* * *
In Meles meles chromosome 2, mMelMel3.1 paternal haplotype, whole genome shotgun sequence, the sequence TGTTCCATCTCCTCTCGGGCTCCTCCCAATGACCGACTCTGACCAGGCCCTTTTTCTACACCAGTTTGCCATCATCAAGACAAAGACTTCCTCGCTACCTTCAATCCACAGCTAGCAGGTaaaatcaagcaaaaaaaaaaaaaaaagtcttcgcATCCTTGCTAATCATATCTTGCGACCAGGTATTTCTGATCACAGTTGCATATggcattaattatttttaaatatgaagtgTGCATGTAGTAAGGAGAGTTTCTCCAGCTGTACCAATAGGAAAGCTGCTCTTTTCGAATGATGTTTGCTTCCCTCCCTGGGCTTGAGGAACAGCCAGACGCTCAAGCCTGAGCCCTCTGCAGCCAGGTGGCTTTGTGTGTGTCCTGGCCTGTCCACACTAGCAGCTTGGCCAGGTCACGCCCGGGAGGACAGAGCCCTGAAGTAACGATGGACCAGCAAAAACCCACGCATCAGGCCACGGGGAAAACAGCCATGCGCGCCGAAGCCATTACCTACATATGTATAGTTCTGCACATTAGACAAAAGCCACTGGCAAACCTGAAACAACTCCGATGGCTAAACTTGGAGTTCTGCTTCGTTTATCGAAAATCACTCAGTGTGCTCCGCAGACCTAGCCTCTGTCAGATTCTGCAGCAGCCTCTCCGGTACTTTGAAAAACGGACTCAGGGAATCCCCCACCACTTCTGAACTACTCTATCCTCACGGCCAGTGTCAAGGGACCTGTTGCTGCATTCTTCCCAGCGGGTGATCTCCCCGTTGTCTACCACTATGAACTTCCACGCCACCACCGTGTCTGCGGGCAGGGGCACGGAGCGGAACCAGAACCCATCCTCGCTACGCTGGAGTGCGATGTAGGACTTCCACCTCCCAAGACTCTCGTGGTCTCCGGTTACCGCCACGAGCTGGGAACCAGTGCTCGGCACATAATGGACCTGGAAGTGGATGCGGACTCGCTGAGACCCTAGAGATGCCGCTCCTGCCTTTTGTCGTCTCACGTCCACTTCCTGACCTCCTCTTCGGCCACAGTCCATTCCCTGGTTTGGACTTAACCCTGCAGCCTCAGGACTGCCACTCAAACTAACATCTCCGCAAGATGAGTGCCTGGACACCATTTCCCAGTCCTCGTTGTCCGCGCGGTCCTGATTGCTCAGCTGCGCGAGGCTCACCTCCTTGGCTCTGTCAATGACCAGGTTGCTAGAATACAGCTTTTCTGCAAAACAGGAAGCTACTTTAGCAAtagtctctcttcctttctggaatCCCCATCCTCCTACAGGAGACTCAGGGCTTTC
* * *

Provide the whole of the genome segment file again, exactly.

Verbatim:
In Meles meles chromosome 2, mMelMel3.1 paternal haplotype, whole genome shotgun sequence, the sequence TGTTCCATCTCCTCTCGGGCTCCTCCCAATGACCGACTCTGACCAGGCCCTTTTTCTACACCAGTTTGCCATCATCAAGACAAAGACTTCCTCGCTACCTTCAATCCACAGCTAGCAGGTaaaatcaagcaaaaaaaaaaaaaaaagtcttcgcATCCTTGCTAATCATATCTTGCGACCAGGTATTTCTGATCACAGTTGCATATggcattaattatttttaaatatgaagtgTGCATGTAGTAAGGAGAGTTTCTCCAGCTGTACCAATAGGAAAGCTGCTCTTTTCGAATGATGTTTGCTTCCCTCCCTGGGCTTGAGGAACAGCCAGACGCTCAAGCCTGAGCCCTCTGCAGCCAGGTGGCTTTGTGTGTGTCCTGGCCTGTCCACACTAGCAGCTTGGCCAGGTCACGCCCGGGAGGACAGAGCCCTGAAGTAACGATGGACCAGCAAAAACCCACGCATCAGGCCACGGGGAAAACAGCCATGCGCGCCGAAGCCATTACCTACATATGTATAGTTCTGCACATTAGACAAAAGCCACTGGCAAACCTGAAACAACTCCGATGGCTAAACTTGGAGTTCTGCTTCGTTTATCGAAAATCACTCAGTGTGCTCCGCAGACCTAGCCTCTGTCAGATTCTGCAGCAGCCTCTCCGGTACTTTGAAAAACGGACTCAGGGAATCCCCCACCACTTCTGAACTACTCTATCCTCACGGCCAGTGTCAAGGGACCTGTTGCTGCATTCTTCCCAGCGGGTGATCTCCCCGTTGTCTACCACTATGAACTTCCACGCCACCACCGTGTCTGCGGGCAGGGGCACGGAGCGGAACCAGAACCCATCCTCGCTACGCTGGAGTGCGATGTAGGACTTCCACCTCCCAAGACTCTCGTGGTCTCCGGTTACCGCCACGAGCTGGGAACCAGTGCTCGGCACATAATGGACCTGGAAGTGGATGCGGACTCGCTGAGACCCTAGAGATGCCGCTCCTGCCTTTTGTCGTCTCACGTCCACTTCCTGACCTCCTCTTCGGCCACAGTCCATTCCCTGGTTTGGACTTAACCCTGCAGCCTCAGGACTGCCACTCAAACTAACATCTCCGCAAGATGAGTGCCTGGACACCATTTCCCAGTCCTCGTTGTCCGCGCGGTCCTGATTGCTCAGCTGCGCGAGGCTCACCTCCTTGGCTCTGTCAATGACCAGGTTGCTAGAATACAGCTTTTCTGCAAAACAGGAAGCTACTTTAGCAAtagtctctcttcctttctggaatCCCCATCCTCCTACAGGAGACTCAGGGCTTTC